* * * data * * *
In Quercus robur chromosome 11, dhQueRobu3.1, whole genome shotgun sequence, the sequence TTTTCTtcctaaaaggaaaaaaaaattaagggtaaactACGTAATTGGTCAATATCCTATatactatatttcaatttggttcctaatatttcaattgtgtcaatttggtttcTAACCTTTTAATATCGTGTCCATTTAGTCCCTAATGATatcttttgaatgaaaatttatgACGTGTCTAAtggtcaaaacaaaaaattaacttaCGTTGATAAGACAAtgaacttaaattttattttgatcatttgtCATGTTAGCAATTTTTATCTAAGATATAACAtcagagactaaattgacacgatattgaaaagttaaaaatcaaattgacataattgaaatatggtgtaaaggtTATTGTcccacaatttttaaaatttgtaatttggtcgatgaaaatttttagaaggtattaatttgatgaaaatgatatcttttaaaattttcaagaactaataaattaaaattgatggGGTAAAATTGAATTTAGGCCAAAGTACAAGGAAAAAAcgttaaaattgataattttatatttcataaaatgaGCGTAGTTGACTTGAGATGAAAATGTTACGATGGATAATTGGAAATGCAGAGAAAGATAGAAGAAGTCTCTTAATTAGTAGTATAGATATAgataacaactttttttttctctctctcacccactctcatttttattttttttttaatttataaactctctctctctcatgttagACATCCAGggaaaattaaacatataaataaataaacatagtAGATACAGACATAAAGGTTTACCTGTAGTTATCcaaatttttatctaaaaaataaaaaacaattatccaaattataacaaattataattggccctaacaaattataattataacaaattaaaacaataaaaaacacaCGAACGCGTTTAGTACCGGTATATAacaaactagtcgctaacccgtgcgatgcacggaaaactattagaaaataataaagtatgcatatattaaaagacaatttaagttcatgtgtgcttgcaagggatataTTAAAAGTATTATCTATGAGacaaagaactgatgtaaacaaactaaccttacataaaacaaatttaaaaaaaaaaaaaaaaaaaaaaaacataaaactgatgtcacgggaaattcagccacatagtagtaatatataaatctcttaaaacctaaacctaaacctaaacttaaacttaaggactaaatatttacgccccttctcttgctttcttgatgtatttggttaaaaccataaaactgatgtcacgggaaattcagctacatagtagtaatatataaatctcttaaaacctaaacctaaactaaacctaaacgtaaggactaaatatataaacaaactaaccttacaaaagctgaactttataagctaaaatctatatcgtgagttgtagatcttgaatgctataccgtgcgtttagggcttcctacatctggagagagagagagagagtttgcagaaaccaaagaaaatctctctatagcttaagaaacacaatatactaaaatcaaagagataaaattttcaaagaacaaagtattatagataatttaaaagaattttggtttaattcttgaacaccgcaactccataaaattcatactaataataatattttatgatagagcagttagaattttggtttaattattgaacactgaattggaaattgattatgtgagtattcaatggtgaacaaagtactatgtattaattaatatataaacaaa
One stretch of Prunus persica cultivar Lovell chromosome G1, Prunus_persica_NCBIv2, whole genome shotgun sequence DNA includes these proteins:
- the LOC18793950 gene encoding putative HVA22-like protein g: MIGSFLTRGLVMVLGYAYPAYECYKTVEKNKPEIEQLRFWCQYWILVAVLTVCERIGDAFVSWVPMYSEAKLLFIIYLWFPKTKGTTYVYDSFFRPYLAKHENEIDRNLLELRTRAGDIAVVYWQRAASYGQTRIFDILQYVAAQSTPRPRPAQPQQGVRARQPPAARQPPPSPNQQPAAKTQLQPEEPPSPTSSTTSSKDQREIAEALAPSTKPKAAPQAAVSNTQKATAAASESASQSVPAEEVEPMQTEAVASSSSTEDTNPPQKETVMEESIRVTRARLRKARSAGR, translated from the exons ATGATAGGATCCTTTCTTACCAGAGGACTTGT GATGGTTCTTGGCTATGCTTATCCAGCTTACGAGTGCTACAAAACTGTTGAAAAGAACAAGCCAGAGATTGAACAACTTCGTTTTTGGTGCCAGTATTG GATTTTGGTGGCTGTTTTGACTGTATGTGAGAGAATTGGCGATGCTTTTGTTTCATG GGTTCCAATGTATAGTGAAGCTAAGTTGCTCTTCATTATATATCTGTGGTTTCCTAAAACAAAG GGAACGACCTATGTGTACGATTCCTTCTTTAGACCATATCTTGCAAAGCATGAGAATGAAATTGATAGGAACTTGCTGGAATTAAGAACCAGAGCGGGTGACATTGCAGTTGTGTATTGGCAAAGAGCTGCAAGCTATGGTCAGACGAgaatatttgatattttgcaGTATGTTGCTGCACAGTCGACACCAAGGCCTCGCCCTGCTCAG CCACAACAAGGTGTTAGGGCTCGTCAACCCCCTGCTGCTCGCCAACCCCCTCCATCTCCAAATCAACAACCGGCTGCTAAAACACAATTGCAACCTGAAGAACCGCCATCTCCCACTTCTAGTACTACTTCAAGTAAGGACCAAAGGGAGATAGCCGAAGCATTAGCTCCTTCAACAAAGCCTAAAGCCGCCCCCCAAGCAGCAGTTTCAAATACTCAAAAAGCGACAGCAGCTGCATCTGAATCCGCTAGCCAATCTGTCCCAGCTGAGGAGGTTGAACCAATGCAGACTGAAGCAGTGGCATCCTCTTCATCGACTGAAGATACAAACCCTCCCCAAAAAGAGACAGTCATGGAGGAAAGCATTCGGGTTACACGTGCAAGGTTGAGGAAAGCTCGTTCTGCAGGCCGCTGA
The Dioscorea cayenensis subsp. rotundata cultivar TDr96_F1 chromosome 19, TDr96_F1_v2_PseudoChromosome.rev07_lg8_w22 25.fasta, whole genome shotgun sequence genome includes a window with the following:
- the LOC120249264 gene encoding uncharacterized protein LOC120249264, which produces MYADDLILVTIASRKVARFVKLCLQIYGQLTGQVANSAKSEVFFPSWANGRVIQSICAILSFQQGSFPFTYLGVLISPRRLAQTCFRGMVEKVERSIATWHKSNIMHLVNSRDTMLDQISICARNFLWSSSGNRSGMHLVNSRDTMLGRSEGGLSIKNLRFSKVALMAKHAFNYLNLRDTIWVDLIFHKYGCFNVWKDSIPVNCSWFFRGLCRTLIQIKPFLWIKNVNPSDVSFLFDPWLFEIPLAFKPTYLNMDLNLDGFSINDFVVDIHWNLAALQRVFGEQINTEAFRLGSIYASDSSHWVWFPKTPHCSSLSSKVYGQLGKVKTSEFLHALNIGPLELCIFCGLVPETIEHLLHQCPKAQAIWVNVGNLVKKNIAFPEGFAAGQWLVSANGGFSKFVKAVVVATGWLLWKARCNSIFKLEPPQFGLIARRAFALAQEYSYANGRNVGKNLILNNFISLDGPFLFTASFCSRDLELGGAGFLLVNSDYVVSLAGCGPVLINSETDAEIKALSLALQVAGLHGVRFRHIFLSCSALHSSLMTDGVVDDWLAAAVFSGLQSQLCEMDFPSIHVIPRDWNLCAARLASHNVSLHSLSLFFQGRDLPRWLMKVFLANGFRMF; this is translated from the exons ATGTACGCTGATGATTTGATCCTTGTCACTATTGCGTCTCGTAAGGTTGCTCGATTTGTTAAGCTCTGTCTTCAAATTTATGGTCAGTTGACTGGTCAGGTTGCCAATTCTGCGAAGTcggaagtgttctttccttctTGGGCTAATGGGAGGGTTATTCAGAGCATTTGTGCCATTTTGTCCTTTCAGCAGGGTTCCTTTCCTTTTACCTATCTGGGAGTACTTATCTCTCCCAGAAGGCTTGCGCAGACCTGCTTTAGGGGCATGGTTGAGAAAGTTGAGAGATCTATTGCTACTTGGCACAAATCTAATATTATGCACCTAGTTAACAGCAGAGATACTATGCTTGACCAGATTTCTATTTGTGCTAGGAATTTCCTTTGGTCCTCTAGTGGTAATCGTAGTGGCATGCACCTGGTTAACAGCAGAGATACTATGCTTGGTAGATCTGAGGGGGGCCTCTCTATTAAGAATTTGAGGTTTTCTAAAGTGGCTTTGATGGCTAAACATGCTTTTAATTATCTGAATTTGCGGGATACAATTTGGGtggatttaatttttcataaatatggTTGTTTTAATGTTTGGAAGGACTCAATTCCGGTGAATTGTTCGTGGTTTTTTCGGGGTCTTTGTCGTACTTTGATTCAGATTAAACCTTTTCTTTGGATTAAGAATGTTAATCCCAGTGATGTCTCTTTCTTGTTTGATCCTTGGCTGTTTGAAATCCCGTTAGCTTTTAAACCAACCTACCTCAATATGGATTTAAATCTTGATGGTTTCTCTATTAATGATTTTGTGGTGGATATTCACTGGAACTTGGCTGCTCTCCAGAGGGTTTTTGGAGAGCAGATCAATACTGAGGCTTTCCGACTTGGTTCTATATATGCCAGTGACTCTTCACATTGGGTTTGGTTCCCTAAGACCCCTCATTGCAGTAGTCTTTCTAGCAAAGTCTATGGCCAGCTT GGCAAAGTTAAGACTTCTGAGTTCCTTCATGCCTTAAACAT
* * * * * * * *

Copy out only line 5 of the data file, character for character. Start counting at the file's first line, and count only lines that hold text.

- the LOC120249264 gene encoding uncharacterized protein LOC120249264, which produces MYADDLILVTIASRKVARFVKLCLQIYGQLTGQVANSAKSEVFFPSWANGRVIQSICAILSFQQGSFPFTYLGVLISPRRLAQTCFRGMVEKVERSIATWHKSNIMHLVNSRDTMLDQISICARNFLWSSSGNRSGMHLVNSRDTMLGRSEGGLSIKNLRFSKVALMAKHAFNYLNLRDTIWVDLIFHKYGCFNVWKDSIPVNCSWFFRGLCRTLIQIKPFLWIKNVNPSDVSFLFDPWLFEIPLAFKPTYLNMDLNLDGFSINDFVVDIHWNLAALQRVFGEQINTEAFRLGSIYASDSSHWVWFPKTPHCSSLSSKVYGQLGKVKTSEFLHALNIGPLELCIFCGLVPETIEHLLHQCPKAQAIWVNVGNLVKKNIAFPEGFAAGQWLVSANGGFSKFVKAVVVATGWLLWKARCNSIFKLEPPQFGLIARRAFALAQEYSYANGRNVGKNLILNNFISLDGPFLFTASFCSRDLELGGAGFLLVNSDYVVSLAGCGPVLINSETDAEIKALSLALQVAGLHGVRFRHIFLSCSALHSSLMTDGVVDDWLAAAVFSGLQSQLCEMDFPSIHVIPRDWNLCAARLASHNVSLHSLSLFFQGRDLPRWLMKVFLANGFRMF; this is translated from the exons ATGTACGCTGATGATTTGATCCTTGTCACTATTGCGTCTCGTAAGGTTGCTCGATTTGTTAAGCTCTGTCTTCAAATTTATGGTCAGTTGACTGGTCAGGTTGCCAATTCTGCGAAGTcggaagtgttctttccttctTGGGCTAATGGGAGGGTTATTCAGAGCATTTGTGCCATTTTGTCCTTTCAGCAGGGTTCCTTTCCTTTTACCTATCTGGGAGTACTTATCTCTCCCAGAAGGCTTGCGCAGACCTGCTTTAGGGGCATGGTTGAGAAAGTTGAGAGATCTATTGCTACTTGGCACAAATCTAATATTATGCACCTAGTTAACAGCAGAGATACTATGCTTGACCAGATTTCTATTTGTGCTAGGAATTTCCTTTGGTCCTCTAGTGGTAATCGTAGTGGCATGCACCTGGTTAACAGCAGAGATACTATGCTTGGTAGATCTGAGGGGGGCCTCTCTATTAAGAATTTGAGGTTTTCTAAAGTGGCTTTGATGGCTAAACATGCTTTTAATTATCTGAATTTGCGGGATACAATTTGGGtggatttaatttttcataaatatggTTGTTTTAATGTTTGGAAGGACTCAATTCCGGTGAATTGTTCGTGGTTTTTTCGGGGTCTTTGTCGTACTTTGATTCAGATTAAACCTTTTCTTTGGATTAAGAATGTTAATCCCAGTGATGTCTCTTTCTTGTTTGATCCTTGGCTGTTTGAAATCCCGTTAGCTTTTAAACCAACCTACCTCAATATGGATTTAAATCTTGATGGTTTCTCTATTAATGATTTTGTGGTGGATATTCACTGGAACTTGGCTGCTCTCCAGAGGGTTTTTGGAGAGCAGATCAATACTGAGGCTTTCCGACTTGGTTCTATATATGCCAGTGACTCTTCACATTGGGTTTGGTTCCCTAAGACCCCTCATTGCAGTAGTCTTTCTAGCAAAGTCTATGGCCAGCTT GGCAAAGTTAAGACTTCTGAGTTCCTTCATGCCTTAAACAT